Special Issue "Molecular Tissue Diagnosis of Fungal Infections"

A special issue of Journal of Fungi (ISSN 2309-608X). This special issue belongs to the section "Fungal Pathogenesis and Disease Control".

Deadline for manuscript submissions: closed (1 February 2022) | Viewed by 7386

Special Issue Editor

Dr. Volker Rickerts
E-Mail Website
Guest Editor
Robert Koch Institut, 13353 Berlin, Germany
Interests: identification of fungi in tissue samples; epidemiology of cryptococcosis

Special Issue Information

Dear Colleagues,

Despite progress in fungal diagnostics from respiratory specimens such as BAL and from easily obtained samples such as blood, the demonstration of fungal elements in host tissue is one of the pillars in the diagnosis of invasive fungal infections. The demonstration of fungal elements together with a tissue response is paramount for establishing the diagnosis of an invasive fungal disease.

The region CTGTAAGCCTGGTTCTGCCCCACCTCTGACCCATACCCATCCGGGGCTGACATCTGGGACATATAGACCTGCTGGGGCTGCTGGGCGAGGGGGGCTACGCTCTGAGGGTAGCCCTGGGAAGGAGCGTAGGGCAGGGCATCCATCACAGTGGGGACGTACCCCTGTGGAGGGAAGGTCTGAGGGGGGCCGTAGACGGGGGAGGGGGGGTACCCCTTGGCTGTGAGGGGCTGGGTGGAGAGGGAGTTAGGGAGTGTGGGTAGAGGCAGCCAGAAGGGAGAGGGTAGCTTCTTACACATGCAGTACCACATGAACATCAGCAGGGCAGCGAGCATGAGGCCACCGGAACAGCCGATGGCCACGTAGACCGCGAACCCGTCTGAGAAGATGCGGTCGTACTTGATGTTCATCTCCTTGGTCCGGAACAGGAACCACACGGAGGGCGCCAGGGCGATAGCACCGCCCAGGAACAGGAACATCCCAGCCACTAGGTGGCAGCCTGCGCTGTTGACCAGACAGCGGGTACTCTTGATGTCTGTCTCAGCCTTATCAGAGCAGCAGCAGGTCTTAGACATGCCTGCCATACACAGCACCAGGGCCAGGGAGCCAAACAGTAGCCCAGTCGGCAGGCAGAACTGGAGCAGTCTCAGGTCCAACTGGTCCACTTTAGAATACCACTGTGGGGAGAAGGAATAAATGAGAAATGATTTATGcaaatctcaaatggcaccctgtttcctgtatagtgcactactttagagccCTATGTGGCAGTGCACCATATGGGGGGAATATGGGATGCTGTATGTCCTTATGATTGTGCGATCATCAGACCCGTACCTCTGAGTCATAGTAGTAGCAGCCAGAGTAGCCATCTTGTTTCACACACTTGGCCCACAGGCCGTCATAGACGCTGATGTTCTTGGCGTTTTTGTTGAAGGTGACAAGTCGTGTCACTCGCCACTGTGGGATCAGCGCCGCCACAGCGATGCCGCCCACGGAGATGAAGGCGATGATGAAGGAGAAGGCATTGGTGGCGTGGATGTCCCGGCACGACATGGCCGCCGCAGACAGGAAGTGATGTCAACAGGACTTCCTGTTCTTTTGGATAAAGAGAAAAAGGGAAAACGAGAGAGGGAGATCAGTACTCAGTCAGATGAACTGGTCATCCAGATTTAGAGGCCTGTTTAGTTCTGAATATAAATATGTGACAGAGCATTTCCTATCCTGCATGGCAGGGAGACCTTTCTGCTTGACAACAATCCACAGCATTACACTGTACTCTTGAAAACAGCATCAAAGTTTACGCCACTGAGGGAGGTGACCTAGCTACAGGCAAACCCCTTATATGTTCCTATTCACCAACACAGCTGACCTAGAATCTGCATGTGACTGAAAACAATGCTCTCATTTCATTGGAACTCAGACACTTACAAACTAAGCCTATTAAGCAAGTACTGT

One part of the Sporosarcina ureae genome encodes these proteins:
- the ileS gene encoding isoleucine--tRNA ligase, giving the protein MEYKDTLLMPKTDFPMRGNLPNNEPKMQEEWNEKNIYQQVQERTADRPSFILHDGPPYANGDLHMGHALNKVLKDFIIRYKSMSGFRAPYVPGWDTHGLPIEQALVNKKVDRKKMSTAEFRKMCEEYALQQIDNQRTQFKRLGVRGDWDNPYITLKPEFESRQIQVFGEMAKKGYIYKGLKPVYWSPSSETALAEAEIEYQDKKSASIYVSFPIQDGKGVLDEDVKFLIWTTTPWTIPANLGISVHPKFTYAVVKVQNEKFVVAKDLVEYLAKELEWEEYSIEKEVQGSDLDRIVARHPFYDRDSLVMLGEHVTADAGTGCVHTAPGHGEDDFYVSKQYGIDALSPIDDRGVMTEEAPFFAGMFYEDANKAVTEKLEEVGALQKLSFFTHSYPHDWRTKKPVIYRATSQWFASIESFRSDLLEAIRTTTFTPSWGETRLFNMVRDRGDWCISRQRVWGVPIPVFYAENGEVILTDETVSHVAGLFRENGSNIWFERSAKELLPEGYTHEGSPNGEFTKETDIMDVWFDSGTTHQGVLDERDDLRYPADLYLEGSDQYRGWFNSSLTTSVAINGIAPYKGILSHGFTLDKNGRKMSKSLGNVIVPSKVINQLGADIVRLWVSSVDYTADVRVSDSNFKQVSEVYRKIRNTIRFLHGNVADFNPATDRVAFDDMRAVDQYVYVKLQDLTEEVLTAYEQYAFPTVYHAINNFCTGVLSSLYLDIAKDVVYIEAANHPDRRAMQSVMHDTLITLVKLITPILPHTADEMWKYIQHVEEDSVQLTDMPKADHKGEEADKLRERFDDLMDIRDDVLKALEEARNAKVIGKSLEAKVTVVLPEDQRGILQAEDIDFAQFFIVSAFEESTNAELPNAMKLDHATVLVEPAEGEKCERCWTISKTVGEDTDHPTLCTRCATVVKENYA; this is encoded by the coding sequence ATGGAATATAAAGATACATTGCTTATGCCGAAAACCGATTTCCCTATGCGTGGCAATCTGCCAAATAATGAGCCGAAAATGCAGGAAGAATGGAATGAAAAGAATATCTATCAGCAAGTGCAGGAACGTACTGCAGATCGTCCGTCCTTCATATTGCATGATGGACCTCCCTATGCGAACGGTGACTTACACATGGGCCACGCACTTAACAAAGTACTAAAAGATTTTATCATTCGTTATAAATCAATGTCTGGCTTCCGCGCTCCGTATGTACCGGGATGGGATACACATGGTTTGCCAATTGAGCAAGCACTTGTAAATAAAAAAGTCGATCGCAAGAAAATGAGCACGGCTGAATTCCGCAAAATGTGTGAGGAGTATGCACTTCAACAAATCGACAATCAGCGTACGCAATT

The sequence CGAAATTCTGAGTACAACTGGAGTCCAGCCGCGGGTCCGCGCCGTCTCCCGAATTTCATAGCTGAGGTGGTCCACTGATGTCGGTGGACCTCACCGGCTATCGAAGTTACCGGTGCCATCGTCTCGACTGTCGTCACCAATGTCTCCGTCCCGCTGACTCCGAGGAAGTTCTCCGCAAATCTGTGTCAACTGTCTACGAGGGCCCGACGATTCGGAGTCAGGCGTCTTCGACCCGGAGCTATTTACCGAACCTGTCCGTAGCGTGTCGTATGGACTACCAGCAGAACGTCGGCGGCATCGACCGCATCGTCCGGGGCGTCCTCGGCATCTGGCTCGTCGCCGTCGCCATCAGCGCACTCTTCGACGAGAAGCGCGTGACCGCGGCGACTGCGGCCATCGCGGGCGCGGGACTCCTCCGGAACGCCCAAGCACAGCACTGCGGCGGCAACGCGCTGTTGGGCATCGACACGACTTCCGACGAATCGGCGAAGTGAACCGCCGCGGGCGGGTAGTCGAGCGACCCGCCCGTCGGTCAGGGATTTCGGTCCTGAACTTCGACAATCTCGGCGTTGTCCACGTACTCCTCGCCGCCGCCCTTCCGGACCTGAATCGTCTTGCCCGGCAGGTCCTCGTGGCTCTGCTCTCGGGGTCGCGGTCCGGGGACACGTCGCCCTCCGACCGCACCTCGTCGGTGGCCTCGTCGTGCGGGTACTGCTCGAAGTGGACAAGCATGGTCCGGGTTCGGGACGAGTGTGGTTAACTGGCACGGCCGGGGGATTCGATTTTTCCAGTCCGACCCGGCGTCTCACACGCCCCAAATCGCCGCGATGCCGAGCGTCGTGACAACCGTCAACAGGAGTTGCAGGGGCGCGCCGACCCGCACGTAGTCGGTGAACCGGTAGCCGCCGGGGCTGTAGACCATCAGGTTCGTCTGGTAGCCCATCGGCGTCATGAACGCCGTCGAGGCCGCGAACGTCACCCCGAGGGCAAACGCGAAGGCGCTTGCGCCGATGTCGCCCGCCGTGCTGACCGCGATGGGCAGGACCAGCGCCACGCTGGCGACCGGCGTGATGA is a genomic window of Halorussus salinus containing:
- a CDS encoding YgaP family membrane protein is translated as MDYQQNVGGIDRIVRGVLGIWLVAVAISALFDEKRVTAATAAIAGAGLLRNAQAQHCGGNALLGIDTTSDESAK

The identification of causative agents by cultivation or morphological characteristics is considered to be important to guide patient management. However, as many fungi do not show discriminative morphologic features and cultures may fail to grow an organism even from samples with positive histopathology, molecular tools have been studied as an adjunct to classic diagnostic techniques.

Molecular tools may help identify the causative fungal species, providing information on intrinsic resistance patterns leading to optimized patient therapy. The use of specific antibodies or hybridization with oligonucleotides may localize one or more infecting agents in the disease process, establishing causality. Furthermore, strain typing or the detection of resistance determinants directly from tissue may clarify additional epidemiological issues.